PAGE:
Whether you’re 8 or 38, anyone jumping into a kayak for the first time make the same mistakes. It seems that the feeling of invincibility is ingrained in our blood no matter how old you are. As a guide since I was 12 years old, I’ve watch many people make many mistakes because they refused to listen to a kid. Shows what they know.
Listen to Your Guide
I understand the feeling of hopping into the kayaking, securing your skirt, and wanting to paddle as fast as you can to feel the wind in your hair. This, of course, isn’t always the best option. You more than likely don’t know the body of water that you are paddling and you don’t understand the dangers that lay beneath the rippling surface. Wait for your guide to give you instructions! Injuries and accidents happen when people don’t listen. Your guide may seem like an incompetent kid, but they most likely know more than you do about kayaking in that moment.
Beginning paddlers tend to lock their shoulders and torso to feel in control, and then paddle with their elbows bent and closer towards the body. This “paddle hugging” always leads to sore muscles and sometimes more extensive injuries. Be sure to conquer your “paddler’s box” by sitting up straight in your boat and reach your arms out in front of you. Your paddle should be as far away from your chest as possible. By maintaining your “paddler’s box”, you will maintain power, have more endurance, and prevent injury.
It isn’t hard to figure out that you will get thirsty at some point during your paddling excursion, but what you don’t realize is how fast you will become dehydrated. Whether you have a Camelback, Nalgene, Platypus, or even just a regular bottle of water, be sure to drink and keep your body hydrated throughout your day. With the sun beating down on you and being reflected onto you from the water, your body will be begging for gallons of water by the end of your trip.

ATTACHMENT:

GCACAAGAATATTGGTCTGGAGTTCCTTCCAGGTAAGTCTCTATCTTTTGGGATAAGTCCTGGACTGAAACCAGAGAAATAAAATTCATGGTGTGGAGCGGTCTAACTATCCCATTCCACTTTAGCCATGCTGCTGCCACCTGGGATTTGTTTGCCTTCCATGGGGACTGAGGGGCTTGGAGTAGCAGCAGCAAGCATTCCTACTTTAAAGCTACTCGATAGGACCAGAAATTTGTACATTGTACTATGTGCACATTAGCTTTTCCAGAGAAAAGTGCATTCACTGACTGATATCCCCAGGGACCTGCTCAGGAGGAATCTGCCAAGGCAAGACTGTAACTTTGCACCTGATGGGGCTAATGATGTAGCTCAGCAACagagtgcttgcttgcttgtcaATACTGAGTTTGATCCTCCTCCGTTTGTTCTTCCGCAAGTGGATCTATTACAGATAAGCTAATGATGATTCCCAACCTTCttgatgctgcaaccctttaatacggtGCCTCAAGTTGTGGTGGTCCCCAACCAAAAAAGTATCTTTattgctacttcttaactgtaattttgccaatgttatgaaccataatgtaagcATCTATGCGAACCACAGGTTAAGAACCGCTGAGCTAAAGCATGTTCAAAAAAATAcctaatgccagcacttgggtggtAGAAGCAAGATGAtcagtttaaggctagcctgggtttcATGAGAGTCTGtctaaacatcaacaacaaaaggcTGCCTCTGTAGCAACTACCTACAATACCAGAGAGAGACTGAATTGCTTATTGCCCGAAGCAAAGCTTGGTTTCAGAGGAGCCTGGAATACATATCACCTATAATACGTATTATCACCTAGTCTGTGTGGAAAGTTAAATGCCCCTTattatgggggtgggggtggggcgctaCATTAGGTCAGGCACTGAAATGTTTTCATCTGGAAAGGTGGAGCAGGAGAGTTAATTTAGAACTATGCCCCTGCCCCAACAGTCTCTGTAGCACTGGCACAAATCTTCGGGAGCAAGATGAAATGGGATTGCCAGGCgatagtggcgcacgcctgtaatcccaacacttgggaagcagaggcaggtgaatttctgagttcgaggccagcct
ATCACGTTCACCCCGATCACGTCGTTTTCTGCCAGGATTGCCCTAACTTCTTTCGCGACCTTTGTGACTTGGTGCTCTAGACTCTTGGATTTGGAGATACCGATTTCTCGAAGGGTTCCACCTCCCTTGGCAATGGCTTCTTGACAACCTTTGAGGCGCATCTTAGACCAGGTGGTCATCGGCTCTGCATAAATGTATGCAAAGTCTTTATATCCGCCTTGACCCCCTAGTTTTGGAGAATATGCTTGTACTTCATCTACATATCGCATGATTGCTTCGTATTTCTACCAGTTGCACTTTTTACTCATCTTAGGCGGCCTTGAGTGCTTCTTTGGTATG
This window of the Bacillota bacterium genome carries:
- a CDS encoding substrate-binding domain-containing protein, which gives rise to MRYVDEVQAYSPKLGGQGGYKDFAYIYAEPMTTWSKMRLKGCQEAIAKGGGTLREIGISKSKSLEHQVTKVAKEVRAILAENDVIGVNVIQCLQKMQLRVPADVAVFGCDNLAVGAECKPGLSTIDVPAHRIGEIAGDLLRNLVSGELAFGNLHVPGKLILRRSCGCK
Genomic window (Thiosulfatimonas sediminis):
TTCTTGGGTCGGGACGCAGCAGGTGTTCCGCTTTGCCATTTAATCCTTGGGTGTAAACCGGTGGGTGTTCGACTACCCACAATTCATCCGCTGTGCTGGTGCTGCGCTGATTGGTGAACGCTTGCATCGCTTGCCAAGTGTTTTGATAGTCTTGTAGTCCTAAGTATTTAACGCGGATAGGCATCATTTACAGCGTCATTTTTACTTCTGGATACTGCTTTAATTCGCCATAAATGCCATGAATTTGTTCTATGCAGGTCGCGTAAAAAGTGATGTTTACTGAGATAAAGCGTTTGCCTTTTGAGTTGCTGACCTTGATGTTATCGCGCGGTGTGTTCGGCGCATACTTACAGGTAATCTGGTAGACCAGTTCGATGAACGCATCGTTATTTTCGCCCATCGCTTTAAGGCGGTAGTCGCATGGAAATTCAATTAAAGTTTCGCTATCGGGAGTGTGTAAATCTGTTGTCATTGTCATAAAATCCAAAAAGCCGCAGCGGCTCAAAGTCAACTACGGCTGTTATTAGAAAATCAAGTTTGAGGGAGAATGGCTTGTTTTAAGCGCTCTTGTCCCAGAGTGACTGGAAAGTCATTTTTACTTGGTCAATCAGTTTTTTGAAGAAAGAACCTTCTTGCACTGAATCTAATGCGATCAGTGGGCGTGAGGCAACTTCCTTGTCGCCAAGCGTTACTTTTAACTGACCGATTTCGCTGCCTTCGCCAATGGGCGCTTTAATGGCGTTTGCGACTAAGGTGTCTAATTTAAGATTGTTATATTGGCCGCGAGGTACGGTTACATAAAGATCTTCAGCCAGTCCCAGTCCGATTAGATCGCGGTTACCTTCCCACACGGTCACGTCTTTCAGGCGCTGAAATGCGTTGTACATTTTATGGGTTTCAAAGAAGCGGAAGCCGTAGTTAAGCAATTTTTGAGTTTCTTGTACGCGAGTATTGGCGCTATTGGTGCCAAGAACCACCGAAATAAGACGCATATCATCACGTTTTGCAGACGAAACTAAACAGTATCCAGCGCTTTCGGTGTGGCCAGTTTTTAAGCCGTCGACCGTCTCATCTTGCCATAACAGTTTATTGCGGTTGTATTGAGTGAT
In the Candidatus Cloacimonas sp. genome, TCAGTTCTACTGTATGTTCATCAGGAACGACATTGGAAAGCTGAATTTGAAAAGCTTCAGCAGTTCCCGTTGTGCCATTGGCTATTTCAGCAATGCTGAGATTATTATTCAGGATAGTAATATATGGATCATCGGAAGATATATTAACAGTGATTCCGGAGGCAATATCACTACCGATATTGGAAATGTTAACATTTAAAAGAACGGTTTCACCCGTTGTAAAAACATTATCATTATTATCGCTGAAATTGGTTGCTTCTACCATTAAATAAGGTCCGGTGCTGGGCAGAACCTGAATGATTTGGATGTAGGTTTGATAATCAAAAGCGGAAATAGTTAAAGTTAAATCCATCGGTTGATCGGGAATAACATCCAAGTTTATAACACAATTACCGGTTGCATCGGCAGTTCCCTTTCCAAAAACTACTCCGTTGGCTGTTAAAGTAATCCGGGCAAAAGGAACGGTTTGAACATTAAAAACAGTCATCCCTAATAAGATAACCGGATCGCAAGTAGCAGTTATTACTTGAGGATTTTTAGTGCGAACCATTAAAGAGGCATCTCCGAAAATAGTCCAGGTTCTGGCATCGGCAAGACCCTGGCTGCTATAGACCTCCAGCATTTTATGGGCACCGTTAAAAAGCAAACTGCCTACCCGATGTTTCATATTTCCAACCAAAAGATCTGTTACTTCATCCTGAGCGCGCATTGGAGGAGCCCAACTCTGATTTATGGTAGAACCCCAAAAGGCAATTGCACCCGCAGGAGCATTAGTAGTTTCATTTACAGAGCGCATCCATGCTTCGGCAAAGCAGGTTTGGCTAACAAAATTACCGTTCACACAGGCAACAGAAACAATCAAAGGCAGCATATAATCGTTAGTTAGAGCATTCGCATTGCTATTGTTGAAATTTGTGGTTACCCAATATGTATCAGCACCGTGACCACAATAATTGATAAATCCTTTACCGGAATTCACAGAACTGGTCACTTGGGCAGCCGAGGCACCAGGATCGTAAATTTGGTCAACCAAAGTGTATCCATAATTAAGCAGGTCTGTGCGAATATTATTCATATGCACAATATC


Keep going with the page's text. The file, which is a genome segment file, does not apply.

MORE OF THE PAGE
Of course, your clothes will protect you from the sun, but there’s only so far a rash guard will go. Be sure to slather on the SPF and pay very close attention to your face. Bring the tube with you and reapply any time you stop. Remember to wear a hat to protect your scalp, and a pair of sunglasses to shield your eyes from the brightness coming at you from seemingly every direction. Be sure to apply sunscreen even on overcast days. The sun may not be out, but the UV rays are still coming down on you. Another sunscreen tip — don’t rub it too close to your eyes. Your sweat will make it leak into your eyes leaving you squinting for the latter portion of your trip.
Dress the Part
Now, you don’t necessarily need to go out and buy a whole new wardrobe just for one paddle trip, but it would be smart to invest in a couple things especially if you intend to paddle more. Just like any other action sport, a helmet will keep you from passing out, except that while kayaking, your helmet will keep you from passing out in the water. Cotton takes forever to dry so lean towards the synthetic, silkier materials that wick away sweat. Athletic shorts, board shorts, and swim suit bottoms are great examples that nearly everyone can find in their dresser drawers. You can just wear a tank top, or bathing suit top under your life preserver, but a rash guard is a great item that you will be wanting after 10 minutes of paddling. It guards against rashes due to the rubbing of your arm against the preserver and a must on a long paddle trip.
One of the most important things about paddling is to stay calm. Whether it is being freaked out by a choppy part of the river, an eddy, or you accidentally flip over just remember to stay calm. If it is one of your first times, you are most likely not on a body of water that poses imminent dangers. Slip out of your boat and hold onto it. Wait for your guide to paddle over and give you instructions on how to proceed. If you stay calm, then this keeps you and your guide in a safer position.